Arlitsch: Yes. About Google analytics, of the 279 libraries, we found that 88% were using Google analytics. We looked for either the Google analytics tracking code or the Google tag manager tracking code in those websites, and 88% of our libraries had those.
Then we determined that about 85% of those, so it turned out that 173 libraries did not ... I'm sorry, I'm going to take this back.
Bayne: That's okay. No problem.
Arlitsch: Or walk this back. So 245 libraries of the 279, 88% were using Google analytics. But 85% of those, 208, had not deployed any of the available Google privacy protection features that are built into Google analytics. So they had not enabled library to Google https and they had not enabled Google IP anonymization. Those are both features available in Google analytics.
Bayne: Do you have any, maybe, ideas on why that is? Do you think that people put these tools in place and assume there's a security already embedded in it? Do you have any conjecture of why this is overlooked?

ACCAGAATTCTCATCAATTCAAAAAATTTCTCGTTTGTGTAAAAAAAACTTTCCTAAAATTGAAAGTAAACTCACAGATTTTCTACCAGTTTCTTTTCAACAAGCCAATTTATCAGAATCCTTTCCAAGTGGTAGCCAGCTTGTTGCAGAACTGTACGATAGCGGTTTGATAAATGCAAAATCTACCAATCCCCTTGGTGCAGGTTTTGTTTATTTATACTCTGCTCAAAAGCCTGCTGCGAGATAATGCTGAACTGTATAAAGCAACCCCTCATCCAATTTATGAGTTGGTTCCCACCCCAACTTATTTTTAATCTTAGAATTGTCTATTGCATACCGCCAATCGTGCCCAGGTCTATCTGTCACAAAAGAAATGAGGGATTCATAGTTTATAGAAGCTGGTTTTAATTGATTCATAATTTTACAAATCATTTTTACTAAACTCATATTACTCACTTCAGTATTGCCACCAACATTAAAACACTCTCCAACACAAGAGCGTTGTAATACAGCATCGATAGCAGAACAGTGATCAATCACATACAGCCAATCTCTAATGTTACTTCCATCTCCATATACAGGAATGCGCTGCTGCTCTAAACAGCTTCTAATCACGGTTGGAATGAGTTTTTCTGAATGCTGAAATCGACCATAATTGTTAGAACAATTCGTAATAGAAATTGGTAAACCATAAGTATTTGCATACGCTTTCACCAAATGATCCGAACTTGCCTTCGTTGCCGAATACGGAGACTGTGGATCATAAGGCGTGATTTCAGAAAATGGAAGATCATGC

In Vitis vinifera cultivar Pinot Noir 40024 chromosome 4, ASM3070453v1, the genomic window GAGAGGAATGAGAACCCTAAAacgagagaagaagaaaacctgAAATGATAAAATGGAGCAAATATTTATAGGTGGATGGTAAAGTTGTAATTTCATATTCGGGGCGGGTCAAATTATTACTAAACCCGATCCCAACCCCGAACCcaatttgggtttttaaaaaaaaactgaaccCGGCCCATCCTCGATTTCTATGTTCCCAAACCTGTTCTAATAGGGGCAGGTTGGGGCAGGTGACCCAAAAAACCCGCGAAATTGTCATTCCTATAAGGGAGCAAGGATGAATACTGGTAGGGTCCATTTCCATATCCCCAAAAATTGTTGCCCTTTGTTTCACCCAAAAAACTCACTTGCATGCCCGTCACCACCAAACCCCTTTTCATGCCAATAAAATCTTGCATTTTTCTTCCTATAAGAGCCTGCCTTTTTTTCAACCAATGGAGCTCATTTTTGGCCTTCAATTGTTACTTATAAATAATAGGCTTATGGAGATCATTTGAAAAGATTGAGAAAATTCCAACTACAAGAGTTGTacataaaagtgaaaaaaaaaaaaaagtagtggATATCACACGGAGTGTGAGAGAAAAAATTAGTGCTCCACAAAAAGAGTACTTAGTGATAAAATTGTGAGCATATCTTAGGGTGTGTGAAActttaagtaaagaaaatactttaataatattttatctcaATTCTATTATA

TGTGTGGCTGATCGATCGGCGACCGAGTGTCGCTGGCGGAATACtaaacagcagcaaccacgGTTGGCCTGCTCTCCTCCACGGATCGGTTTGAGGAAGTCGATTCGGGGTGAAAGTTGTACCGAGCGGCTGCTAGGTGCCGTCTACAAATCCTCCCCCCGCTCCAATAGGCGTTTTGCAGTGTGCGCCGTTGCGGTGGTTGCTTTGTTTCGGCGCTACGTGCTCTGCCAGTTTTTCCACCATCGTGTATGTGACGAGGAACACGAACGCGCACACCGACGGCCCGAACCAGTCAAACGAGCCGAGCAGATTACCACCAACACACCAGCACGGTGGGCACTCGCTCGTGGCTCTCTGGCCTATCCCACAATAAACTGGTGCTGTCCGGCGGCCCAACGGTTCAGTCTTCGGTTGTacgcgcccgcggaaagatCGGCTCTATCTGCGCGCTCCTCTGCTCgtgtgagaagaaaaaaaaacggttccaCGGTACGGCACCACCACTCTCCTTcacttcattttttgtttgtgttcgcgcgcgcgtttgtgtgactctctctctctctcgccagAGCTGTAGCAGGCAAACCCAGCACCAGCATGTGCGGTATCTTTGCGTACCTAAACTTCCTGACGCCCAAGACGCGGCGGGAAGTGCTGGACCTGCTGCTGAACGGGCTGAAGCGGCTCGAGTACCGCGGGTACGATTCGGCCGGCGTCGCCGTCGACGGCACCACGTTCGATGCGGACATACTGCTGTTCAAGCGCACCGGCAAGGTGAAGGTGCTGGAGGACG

Arlitsch: Yeah. Let me back up a little bit and go back to your landscape question. Most of the professional organizations associated with libraries, whether it's the American Library Association, or NISO, or CNI, they all espouse the principles of privacy. They all say it's important for librarians to protect the privacy of their users. But our study clearly shows that most libraries are not using the privacy features that are available to them. And as to why that is, some of that may be awareness, some of it may be technological skill, expertise, that's required to implement these features. There may just be gaps in knowledge and maybe not even any pressure coming from university administrators or library administrators for staff to implement these features.